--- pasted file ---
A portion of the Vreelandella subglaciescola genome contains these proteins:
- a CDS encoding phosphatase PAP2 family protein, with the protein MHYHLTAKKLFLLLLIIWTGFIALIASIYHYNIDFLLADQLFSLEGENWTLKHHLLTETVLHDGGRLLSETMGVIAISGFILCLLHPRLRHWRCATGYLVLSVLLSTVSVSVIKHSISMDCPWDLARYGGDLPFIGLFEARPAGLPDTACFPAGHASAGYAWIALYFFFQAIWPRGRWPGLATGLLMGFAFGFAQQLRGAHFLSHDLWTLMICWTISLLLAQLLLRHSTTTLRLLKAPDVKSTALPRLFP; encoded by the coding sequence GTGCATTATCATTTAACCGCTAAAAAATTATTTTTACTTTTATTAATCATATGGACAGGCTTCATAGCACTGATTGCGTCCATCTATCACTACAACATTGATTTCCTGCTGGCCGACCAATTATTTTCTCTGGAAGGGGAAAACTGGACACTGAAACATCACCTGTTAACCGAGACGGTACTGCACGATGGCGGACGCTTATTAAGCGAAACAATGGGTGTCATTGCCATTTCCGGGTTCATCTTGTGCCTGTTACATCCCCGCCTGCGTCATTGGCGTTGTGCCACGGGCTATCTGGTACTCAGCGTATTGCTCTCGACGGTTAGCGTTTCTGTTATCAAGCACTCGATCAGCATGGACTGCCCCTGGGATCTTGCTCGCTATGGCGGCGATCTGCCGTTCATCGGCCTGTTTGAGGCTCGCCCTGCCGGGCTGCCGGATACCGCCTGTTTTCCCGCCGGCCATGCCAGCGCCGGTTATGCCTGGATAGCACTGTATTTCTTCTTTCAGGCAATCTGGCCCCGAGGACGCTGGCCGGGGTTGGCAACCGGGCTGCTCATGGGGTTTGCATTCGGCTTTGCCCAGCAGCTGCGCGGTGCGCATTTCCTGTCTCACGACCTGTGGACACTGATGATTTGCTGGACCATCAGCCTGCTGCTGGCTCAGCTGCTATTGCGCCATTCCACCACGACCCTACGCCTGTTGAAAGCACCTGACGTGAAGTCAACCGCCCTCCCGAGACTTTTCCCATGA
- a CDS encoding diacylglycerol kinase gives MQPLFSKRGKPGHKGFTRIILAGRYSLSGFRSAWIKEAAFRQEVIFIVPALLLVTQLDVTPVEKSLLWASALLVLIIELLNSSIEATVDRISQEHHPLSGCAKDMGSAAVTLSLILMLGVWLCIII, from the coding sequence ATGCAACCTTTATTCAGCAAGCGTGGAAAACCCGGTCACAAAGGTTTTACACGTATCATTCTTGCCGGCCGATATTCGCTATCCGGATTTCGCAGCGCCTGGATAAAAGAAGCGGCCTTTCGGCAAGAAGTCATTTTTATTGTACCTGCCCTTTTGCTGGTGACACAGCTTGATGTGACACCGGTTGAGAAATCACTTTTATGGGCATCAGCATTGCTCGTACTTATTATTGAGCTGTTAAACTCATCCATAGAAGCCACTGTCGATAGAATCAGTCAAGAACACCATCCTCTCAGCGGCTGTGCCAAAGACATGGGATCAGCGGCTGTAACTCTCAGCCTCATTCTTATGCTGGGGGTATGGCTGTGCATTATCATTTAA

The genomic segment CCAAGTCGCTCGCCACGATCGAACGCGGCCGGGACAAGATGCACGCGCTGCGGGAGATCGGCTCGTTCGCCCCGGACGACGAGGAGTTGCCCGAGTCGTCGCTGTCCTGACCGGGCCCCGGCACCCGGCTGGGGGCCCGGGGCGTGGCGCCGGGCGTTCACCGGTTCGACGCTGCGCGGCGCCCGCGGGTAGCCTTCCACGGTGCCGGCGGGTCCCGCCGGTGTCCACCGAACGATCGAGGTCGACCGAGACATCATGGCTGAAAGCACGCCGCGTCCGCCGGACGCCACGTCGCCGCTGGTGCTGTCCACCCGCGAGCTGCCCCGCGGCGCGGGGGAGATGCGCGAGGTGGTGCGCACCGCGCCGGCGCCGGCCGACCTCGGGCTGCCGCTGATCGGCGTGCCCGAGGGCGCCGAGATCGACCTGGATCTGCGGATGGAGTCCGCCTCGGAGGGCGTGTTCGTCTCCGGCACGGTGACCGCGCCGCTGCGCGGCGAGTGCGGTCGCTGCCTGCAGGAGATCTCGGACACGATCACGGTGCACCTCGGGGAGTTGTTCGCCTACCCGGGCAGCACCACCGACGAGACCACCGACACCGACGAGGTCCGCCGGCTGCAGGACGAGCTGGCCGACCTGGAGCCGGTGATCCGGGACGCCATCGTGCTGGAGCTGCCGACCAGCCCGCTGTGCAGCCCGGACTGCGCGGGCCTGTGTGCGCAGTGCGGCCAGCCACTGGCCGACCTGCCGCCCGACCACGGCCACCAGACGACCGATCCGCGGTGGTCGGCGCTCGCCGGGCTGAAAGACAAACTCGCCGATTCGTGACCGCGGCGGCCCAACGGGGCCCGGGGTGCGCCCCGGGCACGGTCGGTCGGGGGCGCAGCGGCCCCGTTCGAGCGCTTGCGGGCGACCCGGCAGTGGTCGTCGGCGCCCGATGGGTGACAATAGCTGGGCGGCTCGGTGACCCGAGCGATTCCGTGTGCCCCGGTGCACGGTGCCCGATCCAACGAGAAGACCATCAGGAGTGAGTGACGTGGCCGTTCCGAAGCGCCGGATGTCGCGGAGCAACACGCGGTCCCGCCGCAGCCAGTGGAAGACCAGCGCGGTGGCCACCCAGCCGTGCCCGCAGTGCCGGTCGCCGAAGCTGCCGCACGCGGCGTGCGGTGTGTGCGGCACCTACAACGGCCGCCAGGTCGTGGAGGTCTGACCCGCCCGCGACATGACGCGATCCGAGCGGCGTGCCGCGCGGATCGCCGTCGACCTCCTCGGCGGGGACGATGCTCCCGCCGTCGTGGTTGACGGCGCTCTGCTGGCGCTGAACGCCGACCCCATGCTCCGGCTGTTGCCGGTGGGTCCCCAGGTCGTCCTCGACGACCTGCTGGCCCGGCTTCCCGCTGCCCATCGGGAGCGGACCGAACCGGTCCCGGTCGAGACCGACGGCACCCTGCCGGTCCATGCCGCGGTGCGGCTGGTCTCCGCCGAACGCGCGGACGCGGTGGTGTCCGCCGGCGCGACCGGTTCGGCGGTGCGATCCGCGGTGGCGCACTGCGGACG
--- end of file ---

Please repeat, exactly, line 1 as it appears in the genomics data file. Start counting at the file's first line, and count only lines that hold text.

A portion of the Vreelandella subglaciescola genome contains these proteins: